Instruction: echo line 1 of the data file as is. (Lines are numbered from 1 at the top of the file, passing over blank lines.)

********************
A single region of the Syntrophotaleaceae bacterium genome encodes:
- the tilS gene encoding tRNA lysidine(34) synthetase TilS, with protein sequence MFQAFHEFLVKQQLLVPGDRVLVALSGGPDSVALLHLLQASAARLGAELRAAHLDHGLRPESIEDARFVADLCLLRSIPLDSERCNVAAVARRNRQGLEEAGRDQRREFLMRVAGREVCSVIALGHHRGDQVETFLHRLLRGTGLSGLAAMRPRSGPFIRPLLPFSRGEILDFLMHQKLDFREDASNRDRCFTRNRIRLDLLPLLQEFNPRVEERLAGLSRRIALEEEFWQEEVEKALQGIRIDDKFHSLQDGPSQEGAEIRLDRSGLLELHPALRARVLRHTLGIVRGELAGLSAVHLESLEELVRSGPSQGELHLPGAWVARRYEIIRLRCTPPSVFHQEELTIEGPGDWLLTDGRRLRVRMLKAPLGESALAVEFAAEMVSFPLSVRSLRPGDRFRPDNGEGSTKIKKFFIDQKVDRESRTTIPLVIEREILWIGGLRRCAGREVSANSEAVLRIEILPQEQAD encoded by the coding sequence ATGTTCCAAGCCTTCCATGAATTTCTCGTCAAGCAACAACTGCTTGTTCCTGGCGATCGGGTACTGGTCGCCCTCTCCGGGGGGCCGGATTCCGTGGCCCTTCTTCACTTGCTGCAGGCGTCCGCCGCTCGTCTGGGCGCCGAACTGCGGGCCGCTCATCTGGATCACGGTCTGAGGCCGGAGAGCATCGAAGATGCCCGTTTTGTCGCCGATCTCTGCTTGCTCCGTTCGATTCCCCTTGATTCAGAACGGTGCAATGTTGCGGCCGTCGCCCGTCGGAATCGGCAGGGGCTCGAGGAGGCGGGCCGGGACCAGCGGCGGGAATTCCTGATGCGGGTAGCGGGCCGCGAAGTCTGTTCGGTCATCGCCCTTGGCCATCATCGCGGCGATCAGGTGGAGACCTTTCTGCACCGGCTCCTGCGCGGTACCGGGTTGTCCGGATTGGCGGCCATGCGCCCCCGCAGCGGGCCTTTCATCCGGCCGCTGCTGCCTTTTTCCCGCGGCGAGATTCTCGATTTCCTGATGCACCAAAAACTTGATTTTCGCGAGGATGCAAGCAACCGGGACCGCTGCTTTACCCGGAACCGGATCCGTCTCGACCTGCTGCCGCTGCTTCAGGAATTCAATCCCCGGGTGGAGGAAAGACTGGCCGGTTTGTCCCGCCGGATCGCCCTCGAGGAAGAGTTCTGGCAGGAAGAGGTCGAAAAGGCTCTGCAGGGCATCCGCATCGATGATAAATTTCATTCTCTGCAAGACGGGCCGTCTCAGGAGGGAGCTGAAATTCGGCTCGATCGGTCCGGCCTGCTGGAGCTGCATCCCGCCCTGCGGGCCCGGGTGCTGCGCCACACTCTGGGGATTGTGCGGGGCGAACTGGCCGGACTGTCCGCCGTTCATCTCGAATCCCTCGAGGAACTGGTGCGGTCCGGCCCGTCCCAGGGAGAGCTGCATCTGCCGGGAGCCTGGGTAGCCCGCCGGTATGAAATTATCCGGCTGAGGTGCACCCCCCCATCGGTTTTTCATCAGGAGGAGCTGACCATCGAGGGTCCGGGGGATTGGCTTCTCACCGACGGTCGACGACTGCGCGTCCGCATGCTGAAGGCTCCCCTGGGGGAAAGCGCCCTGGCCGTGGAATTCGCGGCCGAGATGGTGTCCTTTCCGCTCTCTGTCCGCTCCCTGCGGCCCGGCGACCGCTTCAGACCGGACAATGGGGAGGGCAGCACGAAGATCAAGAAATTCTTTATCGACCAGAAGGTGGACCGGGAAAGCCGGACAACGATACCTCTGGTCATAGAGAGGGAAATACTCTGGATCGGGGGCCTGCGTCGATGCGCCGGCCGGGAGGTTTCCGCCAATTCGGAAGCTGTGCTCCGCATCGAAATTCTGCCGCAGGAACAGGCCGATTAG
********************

A single region of the Syntrophotaleaceae bacterium genome encodes: